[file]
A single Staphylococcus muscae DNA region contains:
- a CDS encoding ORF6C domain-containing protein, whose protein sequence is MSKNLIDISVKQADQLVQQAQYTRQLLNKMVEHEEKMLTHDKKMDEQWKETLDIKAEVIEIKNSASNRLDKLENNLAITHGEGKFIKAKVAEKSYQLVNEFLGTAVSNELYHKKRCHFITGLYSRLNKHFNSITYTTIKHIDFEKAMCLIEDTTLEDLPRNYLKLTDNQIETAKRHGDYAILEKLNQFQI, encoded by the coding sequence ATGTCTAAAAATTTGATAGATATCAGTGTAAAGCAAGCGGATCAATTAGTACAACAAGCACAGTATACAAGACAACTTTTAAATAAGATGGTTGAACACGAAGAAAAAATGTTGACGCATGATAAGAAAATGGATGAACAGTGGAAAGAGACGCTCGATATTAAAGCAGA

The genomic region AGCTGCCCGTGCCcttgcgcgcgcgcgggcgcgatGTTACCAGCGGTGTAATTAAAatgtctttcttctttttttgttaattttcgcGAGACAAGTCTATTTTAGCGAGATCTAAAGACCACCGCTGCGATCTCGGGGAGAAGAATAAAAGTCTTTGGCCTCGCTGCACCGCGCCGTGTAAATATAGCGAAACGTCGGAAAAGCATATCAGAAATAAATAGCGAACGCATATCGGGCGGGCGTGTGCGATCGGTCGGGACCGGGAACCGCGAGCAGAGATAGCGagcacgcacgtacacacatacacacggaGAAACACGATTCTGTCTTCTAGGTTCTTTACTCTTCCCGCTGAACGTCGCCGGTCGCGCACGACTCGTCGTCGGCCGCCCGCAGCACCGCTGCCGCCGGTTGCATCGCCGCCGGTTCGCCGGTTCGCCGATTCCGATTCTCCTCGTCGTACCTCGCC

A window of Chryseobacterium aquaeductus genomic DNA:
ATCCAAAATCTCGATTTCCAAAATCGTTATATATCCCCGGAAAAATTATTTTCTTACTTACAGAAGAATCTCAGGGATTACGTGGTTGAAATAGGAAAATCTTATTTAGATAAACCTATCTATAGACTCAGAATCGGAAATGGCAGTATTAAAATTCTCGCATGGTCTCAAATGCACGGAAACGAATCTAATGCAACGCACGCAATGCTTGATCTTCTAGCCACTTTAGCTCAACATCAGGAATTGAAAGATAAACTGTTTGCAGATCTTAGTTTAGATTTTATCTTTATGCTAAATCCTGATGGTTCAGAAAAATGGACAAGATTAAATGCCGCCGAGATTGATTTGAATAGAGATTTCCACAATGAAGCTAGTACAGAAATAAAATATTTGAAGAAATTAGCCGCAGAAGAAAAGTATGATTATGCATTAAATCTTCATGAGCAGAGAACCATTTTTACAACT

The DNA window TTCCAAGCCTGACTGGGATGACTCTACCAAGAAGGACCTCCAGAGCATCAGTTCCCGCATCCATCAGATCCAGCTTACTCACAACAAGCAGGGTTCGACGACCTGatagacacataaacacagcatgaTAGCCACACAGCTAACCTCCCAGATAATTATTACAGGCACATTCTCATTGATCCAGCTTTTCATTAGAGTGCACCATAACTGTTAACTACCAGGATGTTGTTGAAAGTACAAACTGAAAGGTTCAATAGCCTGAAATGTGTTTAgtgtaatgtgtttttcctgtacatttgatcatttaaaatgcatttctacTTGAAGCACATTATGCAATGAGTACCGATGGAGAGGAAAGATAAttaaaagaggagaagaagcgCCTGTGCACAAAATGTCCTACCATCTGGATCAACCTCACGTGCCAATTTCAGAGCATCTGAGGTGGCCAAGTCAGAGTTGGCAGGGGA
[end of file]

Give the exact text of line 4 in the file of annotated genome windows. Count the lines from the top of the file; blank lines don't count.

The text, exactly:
A window of Chryseobacterium aquaeductus genomic DNA: